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Apr 07, 2004 - 01:00 AM
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New Analysis of 46 States and D.C. Shows California Far Below Average in Collecting Drug Rebates
“Collectinator” Failed To Collect Up To $1.3 Billion Dollars Owed By Pharmaceutical Companies – Worst in U.S.A new analysis of 46 recent federal audits of state prescription drug rebate programs found that California scored far below average in tracking and collecting legally required MediCal rebates from pharmaceutical companies, according to the Foundation for Taxpayer and Consumer Rights (FTCR). A recent federal audit found that California has failed to collect up to $1.3 billion in rebates owed to the state by pharmaceutical companies.
Donna Arduin, Director of the California Department of Finance, did not identify the $1.3 billion debt in her recent audit of the state budget. However, Governor Schwarzenegger has called for $800 million in cuts to state health care programs for children, the poor and disabled. Schwarzenegger has received more than $290,000 in reported campaign contributions from pharmaceutical and biotech companies.
"California needs Governor Schwarzenegger to be the collectinator and demand that pharmaceutical companies pay their bills to the state," said Jerry Flanagan, of the Foundation for Taxpayer and Consumer Rights (FTCR). "California gets a 'D-' for tracking and collecting rebates from pharmaceutical companies. The governor must demonstrate the leadership he promised voters by personally calling on pharmaceutical companies to pay the state what they owe."
Prescription drug manufacturers are required to provide rebates to states as a result of a1990 federal law established to allow MediCal -- which provides health care and prescription drugs to low-income and disabled residents -- to receive bulk discounts equal to its position as a high-volume purchaser.
According to the FTCR analysis:
** California did not have policies and procedures in place to resolve long-standing rebate disputes with manufacturers. As of June 20, 2002, the State Agency had $1.34 billion in uncollected rebates. $337 million of those outstanding rebates accrued between March 31, 1991 and December 30, 2001.
** Of the 46 audited states, 17 states, including California, did not have adequate accountability and controls over the state rebate programs.
** Of the 17 states that were not in compliance with federal Medicaid accounting guidelines, only 6 states, including California, disagreed with the audit recommendations.
The FTCR state-by-state analysis is available at: http://www.consumerwatchdog.org/healthcare/rp/Audit_analysis.pdf.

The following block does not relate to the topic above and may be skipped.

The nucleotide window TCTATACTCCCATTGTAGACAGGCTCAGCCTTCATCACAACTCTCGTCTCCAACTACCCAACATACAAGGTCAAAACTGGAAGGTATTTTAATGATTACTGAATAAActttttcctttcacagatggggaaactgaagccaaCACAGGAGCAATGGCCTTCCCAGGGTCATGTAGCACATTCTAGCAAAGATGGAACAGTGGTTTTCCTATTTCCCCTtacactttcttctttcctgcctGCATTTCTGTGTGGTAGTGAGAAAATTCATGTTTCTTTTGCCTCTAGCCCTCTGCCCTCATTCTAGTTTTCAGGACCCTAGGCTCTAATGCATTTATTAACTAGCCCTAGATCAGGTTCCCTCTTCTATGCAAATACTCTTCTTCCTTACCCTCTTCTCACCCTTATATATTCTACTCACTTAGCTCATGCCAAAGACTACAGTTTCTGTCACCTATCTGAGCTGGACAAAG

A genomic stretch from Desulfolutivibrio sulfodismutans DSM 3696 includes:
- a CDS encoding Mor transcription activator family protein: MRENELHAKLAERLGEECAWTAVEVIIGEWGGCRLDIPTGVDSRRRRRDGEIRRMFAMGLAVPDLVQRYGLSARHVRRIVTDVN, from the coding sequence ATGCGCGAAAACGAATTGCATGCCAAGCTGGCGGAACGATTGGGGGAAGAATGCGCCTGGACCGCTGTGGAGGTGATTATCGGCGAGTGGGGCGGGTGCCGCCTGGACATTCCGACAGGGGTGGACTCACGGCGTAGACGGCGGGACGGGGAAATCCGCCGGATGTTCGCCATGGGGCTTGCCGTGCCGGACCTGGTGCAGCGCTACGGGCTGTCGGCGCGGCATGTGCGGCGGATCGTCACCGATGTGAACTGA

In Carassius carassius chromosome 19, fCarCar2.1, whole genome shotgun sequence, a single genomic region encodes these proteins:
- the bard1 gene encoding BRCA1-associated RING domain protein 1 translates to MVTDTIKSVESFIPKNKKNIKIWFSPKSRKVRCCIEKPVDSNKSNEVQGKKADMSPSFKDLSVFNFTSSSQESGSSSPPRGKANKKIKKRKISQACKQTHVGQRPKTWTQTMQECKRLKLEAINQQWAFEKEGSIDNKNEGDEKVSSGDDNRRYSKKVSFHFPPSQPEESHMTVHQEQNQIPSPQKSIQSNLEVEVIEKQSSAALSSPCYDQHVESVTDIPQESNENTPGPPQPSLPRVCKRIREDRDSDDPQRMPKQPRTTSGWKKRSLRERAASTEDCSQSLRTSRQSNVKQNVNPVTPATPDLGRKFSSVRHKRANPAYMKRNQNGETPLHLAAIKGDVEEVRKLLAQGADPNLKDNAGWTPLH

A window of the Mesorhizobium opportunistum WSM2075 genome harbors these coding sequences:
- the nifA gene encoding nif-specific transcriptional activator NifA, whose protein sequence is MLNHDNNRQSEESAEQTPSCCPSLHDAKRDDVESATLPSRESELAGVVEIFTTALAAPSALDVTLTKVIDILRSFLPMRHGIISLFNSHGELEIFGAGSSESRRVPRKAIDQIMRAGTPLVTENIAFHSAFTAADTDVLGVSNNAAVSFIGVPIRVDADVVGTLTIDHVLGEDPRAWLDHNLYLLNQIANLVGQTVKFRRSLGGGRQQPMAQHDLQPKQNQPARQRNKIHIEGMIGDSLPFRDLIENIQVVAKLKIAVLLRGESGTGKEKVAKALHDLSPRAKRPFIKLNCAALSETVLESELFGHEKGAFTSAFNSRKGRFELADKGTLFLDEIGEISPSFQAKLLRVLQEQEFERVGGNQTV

The federal audit of the California MediCal program, conducted by the Office of the Inspector General in the U.S. Department of Health & Human Services, found that state regulators had failed to keep an adequate record of rebates owed to the state, and did not "actively work to resolve the backlog of…drug rebate disputes."
The Office of Inspector General audit found California in violation of federal guidelines that require "Effective control over and accountability for all funds." Specifically, California did not maintain a "general ledger accounts receivable control account" to track uncollected rebate balances as required. Generally Accepted Accounting Principles (GAAP) require the use of a general ledger.
Since the federal audit was published in December, state regulators have argued that the under collected amount is much lower than reported but have not provided any documentation. In December, the California Department of Health Services ("DHS") -- which oversees the state MediCal program -- claimed that the under-collected amount was approximately $818 million. Then, in a February Senate Budget Subcommittee on Health, representatives of DHS argued that since the federal audit was published some of the outstanding rebates had been collected, but provided no documentation. DHS added that of the $300 million rebate deficit that it claims is remaining, the state is predicted to recover only 10%, or $30 million.
"The state system was found to have an inadequate accounting system. How can we trust their numbers now? We need an open public review of the state MediCal program to ensure that every penny owed to California is collected," said Jerry Flanagan. "It is clearly in the interest of state bureaucrats to make this issue go away."
Prescription drug rebates are owed to the state MediCal program by national and international pharmaceutical companies. Governor Schwarzenegger has received substantial contributions from pharmaceutical and biotech companies including: Genentech $41,200 Amgen $21,200; GlaxoSmithKline $21,200; Novartis $21,200; Pfizer $100,000; Bristol-Meyers Squibb $25,000; Robert Wood Johnson IV (Johnson & Johnson) $25,000; Gilead Sciences Inc. $10,000; Allergan $30,000.
The Office of Inspector General audit of the California MediCal program is available at http://www.consumerwatchdog.org/healthcare/rp/California_MediCal_Audit.pdf
Other federal audits may be viewed at: http://oig.hhs.gov/oas/oas/cms.html
The Foundation for Taxpayer and Consumer Rights is a non-profit and non-partisan consumer advocacy organization. For more information visit us on the web at:
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